Accountancy giant Grant Thornton has instructed Clyde & Co to defend a £38m auditor’s negligence claim brought by fire rescue equipment business AssetCo.
The claimant alleges Grant Thornton breached its duties and was negligent in its planning and conduct of a company-wide audit in 2009 and 2010.
AssetCo, which owns London’s fleet of fire engines, had to significantly delay and then restate its annual financial results in 2012 because of a “significant overstatement of profits and assets”.
The delay resulted in a temporary suspension of trading. AssetCo was then forced to sell its UK business for just £2 in 2012 after more than £235m was wiped from its balance sheet, prompting a shareholder backlash over the losses.
Grant Thornton subsequently resigned as auditors in 2011 to be replaced by PricewaterhouseCoopers, while AssetCo’s board of directors also stepped down as a condition of its refinancing agreements.
The Financial Reporting Council later announced a probe into Grant Thornton’s audit of the accounts in 2014, which is ongoing.
AssetCo has instructed Davis & Co partner Mark Davis to lead the claim, with Davis turning to Brick Court Chambers’ Michael Swainston QC and Richard Blakeley.
Plans to bring a claim were first floated by AssetCo chief executive Tudor Davies in 2014, but kicked off in earnest late last year with the claim filed in December.
Clyde & Co partner James Roberts and of counsel Andrew Forsyth are leading Grant Thornton’s defence, instructing 7KBW’s Christopher Butcher QC and One Essex Court’s Simon Colton. The defence was filed at the High Court earlier this month.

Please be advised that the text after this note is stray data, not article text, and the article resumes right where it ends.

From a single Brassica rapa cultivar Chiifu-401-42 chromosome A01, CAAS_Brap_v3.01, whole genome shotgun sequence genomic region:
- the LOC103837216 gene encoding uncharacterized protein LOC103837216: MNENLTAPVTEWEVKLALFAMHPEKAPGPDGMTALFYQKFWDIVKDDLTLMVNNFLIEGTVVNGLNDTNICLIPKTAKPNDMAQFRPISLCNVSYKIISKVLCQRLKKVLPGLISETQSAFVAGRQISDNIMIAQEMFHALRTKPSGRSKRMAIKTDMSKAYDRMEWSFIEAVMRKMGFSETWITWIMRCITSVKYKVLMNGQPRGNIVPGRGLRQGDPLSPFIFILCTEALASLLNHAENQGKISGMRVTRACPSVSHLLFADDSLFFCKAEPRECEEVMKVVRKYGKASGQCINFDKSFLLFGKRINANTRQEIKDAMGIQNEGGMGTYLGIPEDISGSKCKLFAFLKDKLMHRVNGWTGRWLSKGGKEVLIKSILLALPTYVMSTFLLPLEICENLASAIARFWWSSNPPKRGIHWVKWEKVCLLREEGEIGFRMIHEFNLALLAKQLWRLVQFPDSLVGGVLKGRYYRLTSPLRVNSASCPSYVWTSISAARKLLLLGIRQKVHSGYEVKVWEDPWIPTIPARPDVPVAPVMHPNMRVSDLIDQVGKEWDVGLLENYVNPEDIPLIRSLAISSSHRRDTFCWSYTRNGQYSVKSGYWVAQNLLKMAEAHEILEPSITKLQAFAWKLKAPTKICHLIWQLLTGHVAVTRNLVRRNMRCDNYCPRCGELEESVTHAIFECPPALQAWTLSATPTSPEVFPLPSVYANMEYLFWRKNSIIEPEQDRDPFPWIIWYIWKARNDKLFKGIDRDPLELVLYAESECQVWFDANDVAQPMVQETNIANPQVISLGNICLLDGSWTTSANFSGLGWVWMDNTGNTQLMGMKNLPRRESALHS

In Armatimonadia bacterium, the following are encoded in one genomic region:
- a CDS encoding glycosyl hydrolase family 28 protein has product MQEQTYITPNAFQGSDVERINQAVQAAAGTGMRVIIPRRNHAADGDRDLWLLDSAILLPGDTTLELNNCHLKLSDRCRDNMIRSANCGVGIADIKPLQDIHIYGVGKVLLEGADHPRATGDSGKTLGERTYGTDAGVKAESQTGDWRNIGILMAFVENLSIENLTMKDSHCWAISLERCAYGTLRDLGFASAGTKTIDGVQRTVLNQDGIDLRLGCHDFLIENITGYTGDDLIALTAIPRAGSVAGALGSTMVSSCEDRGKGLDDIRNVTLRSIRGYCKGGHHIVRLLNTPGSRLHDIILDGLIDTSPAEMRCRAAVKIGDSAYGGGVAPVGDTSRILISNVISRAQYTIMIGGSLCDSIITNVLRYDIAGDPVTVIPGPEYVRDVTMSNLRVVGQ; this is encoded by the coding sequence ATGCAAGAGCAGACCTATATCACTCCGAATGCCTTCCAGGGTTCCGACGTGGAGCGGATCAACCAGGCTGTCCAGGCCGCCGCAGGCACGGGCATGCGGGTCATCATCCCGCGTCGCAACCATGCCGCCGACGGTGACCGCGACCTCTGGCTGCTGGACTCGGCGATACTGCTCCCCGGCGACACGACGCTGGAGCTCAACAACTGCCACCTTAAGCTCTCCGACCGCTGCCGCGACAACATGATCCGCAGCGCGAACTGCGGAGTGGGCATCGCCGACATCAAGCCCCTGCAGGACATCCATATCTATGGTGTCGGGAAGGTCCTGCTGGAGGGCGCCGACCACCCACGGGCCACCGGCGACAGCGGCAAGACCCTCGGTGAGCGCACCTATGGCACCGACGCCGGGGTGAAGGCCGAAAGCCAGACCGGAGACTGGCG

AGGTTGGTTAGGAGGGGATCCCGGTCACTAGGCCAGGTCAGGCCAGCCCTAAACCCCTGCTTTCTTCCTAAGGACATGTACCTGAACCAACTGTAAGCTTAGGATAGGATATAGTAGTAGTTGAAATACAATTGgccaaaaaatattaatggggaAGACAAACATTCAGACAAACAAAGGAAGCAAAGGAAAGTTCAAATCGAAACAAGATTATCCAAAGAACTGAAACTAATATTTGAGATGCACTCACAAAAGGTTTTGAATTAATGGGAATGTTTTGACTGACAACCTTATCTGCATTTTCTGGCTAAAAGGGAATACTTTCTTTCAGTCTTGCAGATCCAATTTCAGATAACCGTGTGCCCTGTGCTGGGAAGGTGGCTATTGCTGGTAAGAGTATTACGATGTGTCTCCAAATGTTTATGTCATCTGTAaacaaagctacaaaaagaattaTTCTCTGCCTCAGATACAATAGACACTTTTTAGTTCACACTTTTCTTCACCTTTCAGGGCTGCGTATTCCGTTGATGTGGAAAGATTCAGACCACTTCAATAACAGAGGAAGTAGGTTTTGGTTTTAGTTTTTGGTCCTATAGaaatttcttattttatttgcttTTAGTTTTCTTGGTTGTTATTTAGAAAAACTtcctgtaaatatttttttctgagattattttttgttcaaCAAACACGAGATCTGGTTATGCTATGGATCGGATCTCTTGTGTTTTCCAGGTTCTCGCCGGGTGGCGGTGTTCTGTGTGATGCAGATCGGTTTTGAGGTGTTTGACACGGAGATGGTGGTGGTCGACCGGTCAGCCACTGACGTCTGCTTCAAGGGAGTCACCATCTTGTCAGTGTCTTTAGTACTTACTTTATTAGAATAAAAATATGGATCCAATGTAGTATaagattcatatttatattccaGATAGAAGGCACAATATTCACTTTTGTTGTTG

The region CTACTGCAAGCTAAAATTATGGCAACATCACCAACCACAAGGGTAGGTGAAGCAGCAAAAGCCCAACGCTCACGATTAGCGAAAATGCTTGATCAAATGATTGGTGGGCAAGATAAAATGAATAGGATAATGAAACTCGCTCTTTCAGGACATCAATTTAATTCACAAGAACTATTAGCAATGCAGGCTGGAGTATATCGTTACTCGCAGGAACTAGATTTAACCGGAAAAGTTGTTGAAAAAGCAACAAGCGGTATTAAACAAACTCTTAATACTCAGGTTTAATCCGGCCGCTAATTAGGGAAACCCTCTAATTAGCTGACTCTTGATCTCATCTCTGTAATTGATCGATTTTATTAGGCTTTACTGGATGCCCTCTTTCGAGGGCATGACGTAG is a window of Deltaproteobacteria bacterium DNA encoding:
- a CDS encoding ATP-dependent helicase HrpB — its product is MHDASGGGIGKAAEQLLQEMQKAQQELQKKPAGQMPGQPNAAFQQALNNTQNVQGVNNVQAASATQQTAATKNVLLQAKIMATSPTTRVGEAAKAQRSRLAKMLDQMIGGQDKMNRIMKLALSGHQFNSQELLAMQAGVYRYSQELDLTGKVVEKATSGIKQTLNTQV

The claim filing alleges Grant Thornton “failed to apply an attitude of professional scepticism to information provided by management including by being alive to the possibility of management dishonesty and fraud”.
It alleges Grant Thornton missed a series of “risk factors” and “trigger factors”, including potentially dishonest payments made by its former boss, John Shannon, and former finance chief, Frank Flynn, who are not party to the claim.
In a statement Grant Thornton said: “As a large professional services firm, there may be occasions when we become involved in complex legal claims. We are not in a position to comment on such litigation.”
Grant Thornton is also in the midst of a major High Court battle brought by businessman Vincent Tchenguiz, who is claiming £2.2bn over allegations the auditor conspired to instigate a failed investigation by the Serious Fraud Office. Grant Thornton is represented by Simmons & Simmons in the case.
The legal line-up:
For the claimant, AssetCo
Brick Court Chambers’ Michael Swainston QC and Richard Blakeley, instructed by David & Co partner Mark Davis
For the defendant, Grant Thornton
7KBW’s Christopher Butcher QC and One Essex Court’s Simon Colton, instructed by Clyde & Co partner James Roberts and of counsel Andrew Forsyth